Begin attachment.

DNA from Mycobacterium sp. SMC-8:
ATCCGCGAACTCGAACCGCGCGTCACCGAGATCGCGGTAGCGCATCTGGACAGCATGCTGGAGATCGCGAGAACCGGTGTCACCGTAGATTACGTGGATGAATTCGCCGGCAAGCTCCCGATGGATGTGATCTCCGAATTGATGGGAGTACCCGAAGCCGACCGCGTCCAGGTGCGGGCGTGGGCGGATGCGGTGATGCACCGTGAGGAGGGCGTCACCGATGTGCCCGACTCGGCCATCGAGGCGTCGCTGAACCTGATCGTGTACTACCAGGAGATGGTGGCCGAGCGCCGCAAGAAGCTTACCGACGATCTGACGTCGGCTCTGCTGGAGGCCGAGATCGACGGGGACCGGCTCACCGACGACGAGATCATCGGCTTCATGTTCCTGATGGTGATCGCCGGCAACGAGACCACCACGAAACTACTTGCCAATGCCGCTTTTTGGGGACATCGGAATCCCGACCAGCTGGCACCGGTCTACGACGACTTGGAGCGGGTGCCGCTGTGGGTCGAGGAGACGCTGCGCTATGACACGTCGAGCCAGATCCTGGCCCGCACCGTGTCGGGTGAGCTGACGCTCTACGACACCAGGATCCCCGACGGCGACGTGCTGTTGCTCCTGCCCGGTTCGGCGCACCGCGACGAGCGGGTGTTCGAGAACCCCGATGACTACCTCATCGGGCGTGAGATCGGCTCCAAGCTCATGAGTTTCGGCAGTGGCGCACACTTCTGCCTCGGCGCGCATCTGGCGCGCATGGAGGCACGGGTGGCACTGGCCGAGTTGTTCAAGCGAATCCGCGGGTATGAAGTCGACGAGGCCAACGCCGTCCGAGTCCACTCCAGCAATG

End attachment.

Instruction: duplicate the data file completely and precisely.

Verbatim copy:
DNA from Mycobacterium sp. SMC-8:
ATCCGCGAACTCGAACCGCGCGTCACCGAGATCGCGGTAGCGCATCTGGACAGCATGCTGGAGATCGCGAGAACCGGTGTCACCGTAGATTACGTGGATGAATTCGCCGGCAAGCTCCCGATGGATGTGATCTCCGAATTGATGGGAGTACCCGAAGCCGACCGCGTCCAGGTGCGGGCGTGGGCGGATGCGGTGATGCACCGTGAGGAGGGCGTCACCGATGTGCCCGACTCGGCCATCGAGGCGTCGCTGAACCTGATCGTGTACTACCAGGAGATGGTGGCCGAGCGCCGCAAGAAGCTTACCGACGATCTGACGTCGGCTCTGCTGGAGGCCGAGATCGACGGGGACCGGCTCACCGACGACGAGATCATCGGCTTCATGTTCCTGATGGTGATCGCCGGCAACGAGACCACCACGAAACTACTTGCCAATGCCGCTTTTTGGGGACATCGGAATCCCGACCAGCTGGCACCGGTCTACGACGACTTGGAGCGGGTGCCGCTGTGGGTCGAGGAGACGCTGCGCTATGACACGTCGAGCCAGATCCTGGCCCGCACCGTGTCGGGTGAGCTGACGCTCTACGACACCAGGATCCCCGACGGCGACGTGCTGTTGCTCCTGCCCGGTTCGGCGCACCGCGACGAGCGGGTGTTCGAGAACCCCGATGACTACCTCATCGGGCGTGAGATCGGCTCCAAGCTCATGAGTTTCGGCAGTGGCGCACACTTCTGCCTCGGCGCGCATCTGGCGCGCATGGAGGCACGGGTGGCACTGGCCGAGTTGTTCAAGCGAATCCGCGGGTATGAAGTCGACGAGGCCAACGCCGTCCGAGTCCACTCCAGCAATG